Human + Machine: Reimagining Work in the Age of AI

  • Published

Human + Machine: Reimagining Work in the Age of AI by Paul R. Daugherty and H. James Wilson. Harvard Business Review Press, 2018, 249 pp.

The simplest artificial intelligence (AI) implementation would be turning on a new system and instantly obtaining answers for all problems. Unfortunately, current AI developments, on average, match to toddler mentalities. Daugherty and Wilson, in Human + Machine, explore this challenge through proposing ways humans and intelligent systems can work separately or collaboratively to increase business value. The book’s first section explores independent work while the second section explores “the missing middle,” where humans complement machines or AI gives humans superpowers. Throughout, the work builds from a clear, five-principle framework: mindset, experimentation, leadership, data, and skills (MELDS). The authors superbly color in the missing sections, review market successes, and demonstrate a way forward for organizations hoping to include AI solutions.

The secret to adapting AI solutions to empower workers and create workplace superheroes lies in Daugherty and Wilson’s MELDS concept. The first element, mindset, means adopting the corporate culture to reimagine work around the missing middle. This happens when one moves behind machine automation to create a distinctive, action-oriented workflow. Modern designs favor DevOps (development and operations) principles where one concentrates on flow, feedback, and continuous experimentation to remove constraints. DevOps necessitates cultural changes accelerated by experimentation—the second element. Experimentation and DevOps 3rd Way arise from continuously looking for integration opportunities. The third element, leadership, sets the organizational tone and delivers goals to the other areas. The authors make a critical point in emphasizing that leaders also set the tone for ethical AI use. In describing the fourth element, data, the authors liken petroleum to information in the digital age, as it is a key factor to efficiently running operations while steering design and experimentation. The final element, skills, explores areas where new human-machine fusion skill types will be necessary to achieve desired outcomes. Every element appears constantly throughout the book, providing a smooth glide path for understanding.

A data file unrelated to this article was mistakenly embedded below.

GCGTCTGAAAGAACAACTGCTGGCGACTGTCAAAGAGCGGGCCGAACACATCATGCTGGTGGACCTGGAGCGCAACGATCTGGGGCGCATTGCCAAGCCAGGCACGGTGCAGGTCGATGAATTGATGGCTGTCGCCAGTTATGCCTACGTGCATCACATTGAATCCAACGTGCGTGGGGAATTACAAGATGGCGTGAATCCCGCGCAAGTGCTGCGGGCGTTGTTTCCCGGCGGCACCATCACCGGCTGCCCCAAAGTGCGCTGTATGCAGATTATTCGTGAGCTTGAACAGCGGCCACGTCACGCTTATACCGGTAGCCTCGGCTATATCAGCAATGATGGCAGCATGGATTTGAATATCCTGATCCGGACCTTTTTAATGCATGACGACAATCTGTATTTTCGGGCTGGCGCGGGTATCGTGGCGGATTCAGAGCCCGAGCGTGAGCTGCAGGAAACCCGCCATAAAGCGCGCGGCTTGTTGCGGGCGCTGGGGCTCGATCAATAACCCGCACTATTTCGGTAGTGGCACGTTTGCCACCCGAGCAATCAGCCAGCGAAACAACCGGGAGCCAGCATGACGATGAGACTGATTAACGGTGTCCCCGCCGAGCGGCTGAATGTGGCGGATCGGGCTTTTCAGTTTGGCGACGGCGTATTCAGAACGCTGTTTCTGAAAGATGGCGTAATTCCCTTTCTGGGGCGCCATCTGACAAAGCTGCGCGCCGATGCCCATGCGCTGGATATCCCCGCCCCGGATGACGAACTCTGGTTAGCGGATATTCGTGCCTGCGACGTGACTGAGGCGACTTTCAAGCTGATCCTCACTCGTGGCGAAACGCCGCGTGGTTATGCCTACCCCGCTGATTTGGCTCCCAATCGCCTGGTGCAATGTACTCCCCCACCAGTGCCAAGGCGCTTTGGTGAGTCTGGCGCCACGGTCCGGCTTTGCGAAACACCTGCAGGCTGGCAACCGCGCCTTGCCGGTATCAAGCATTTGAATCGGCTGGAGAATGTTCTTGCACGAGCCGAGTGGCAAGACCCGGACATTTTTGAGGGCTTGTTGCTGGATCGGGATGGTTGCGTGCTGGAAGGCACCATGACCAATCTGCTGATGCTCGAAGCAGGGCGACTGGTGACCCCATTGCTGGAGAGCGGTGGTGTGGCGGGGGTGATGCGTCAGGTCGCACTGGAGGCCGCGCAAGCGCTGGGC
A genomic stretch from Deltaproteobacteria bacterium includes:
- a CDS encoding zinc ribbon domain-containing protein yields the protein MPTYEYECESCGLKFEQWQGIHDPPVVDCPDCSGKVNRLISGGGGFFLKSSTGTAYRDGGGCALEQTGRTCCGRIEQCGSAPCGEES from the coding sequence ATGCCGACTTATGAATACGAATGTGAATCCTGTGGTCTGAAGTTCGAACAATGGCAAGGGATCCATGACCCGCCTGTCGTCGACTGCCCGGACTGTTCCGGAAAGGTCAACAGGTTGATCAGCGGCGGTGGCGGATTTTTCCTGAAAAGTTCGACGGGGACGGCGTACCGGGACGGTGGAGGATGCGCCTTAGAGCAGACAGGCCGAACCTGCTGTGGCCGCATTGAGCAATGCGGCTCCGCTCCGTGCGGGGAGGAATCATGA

The exploration of AI begins with how systems are being used today. Unfortunately, too many companies separate the human from the machine and limit their gains. The authors repeatedly use news articles as sidebars to highlight recent cases of AI use. Cases are divided into four sections: factory floor, corporate functions, research and development, and customer service. Automating factory floor operations has existed for years and assigns machinery to tasks too complicated, labor intensive, or repetitive for humans. Corporate functions and customer service can be blended into one category, starting with robots learning corporate processes and moving to service-directed chatbots communicating with customers. The book advocates that corporations should abandon massive call centers and move to machines politely communicating to point users to desired solutions regardless of how angry a customer may get. As odd as automated innovation sounds, the answer lies in employing processing power across many systems to interpret larger data sets and find, for instance, new medicines, improved manufacturing, and sales solutions. Seeking better answers leads to the next step, integrating man and machine to create empowered workers. This topic has been studied for generations, such as in Norbert Weiner’s 1948 book Cybernetics: Or Control and Communication in the Animal and Machine, detailing how his contemporaries believed machines could augment success.